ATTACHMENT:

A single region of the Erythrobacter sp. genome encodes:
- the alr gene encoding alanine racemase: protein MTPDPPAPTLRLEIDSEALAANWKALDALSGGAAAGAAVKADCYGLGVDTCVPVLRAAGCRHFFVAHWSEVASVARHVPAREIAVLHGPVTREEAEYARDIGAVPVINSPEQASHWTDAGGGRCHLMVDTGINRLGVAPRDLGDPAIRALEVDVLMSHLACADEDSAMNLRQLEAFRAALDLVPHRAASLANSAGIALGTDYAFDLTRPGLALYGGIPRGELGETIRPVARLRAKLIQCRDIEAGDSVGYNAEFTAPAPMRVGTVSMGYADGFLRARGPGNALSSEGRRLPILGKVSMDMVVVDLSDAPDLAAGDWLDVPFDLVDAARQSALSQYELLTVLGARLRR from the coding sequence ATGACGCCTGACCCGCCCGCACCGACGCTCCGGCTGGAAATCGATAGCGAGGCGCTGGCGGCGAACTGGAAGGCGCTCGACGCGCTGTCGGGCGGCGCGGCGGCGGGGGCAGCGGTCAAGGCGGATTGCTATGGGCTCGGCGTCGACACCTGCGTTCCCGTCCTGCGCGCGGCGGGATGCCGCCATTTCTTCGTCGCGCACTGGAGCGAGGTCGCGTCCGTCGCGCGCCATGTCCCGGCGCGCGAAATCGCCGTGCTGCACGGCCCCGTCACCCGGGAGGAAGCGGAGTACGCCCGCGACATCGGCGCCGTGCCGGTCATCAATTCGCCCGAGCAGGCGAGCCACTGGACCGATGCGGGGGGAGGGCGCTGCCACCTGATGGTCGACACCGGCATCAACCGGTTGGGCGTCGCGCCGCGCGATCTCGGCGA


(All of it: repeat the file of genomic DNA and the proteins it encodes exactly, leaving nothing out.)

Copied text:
A single region of the Erythrobacter sp. genome encodes:
- the alr gene encoding alanine racemase: protein MTPDPPAPTLRLEIDSEALAANWKALDALSGGAAAGAAVKADCYGLGVDTCVPVLRAAGCRHFFVAHWSEVASVARHVPAREIAVLHGPVTREEAEYARDIGAVPVINSPEQASHWTDAGGGRCHLMVDTGINRLGVAPRDLGDPAIRALEVDVLMSHLACADEDSAMNLRQLEAFRAALDLVPHRAASLANSAGIALGTDYAFDLTRPGLALYGGIPRGELGETIRPVARLRAKLIQCRDIEAGDSVGYNAEFTAPAPMRVGTVSMGYADGFLRARGPGNALSSEGRRLPILGKVSMDMVVVDLSDAPDLAAGDWLDVPFDLVDAARQSALSQYELLTVLGARLRR from the coding sequence ATGACGCCTGACCCGCCCGCACCGACGCTCCGGCTGGAAATCGATAGCGAGGCGCTGGCGGCGAACTGGAAGGCGCTCGACGCGCTGTCGGGCGGCGCGGCGGCGGGGGCAGCGGTCAAGGCGGATTGCTATGGGCTCGGCGTCGACACCTGCGTTCCCGTCCTGCGCGCGGCGGGATGCCGCCATTTCTTCGTCGCGCACTGGAGCGAGGTCGCGTCCGTCGCGCGCCATGTCCCGGCGCGCGAAATCGCCGTGCTGCACGGCCCCGTCACCCGGGAGGAAGCGGAGTACGCCCGCGACATCGGCGCCGTGCCGGTCATCAATTCGCCCGAGCAGGCGAGCCACTGGACCGATGCGGGGGGAGGGCGCTGCCACCTGATGGTCGACACCGGCATCAACCGGTTGGGCGTCGCGCCGCGCGATCTCGGCGA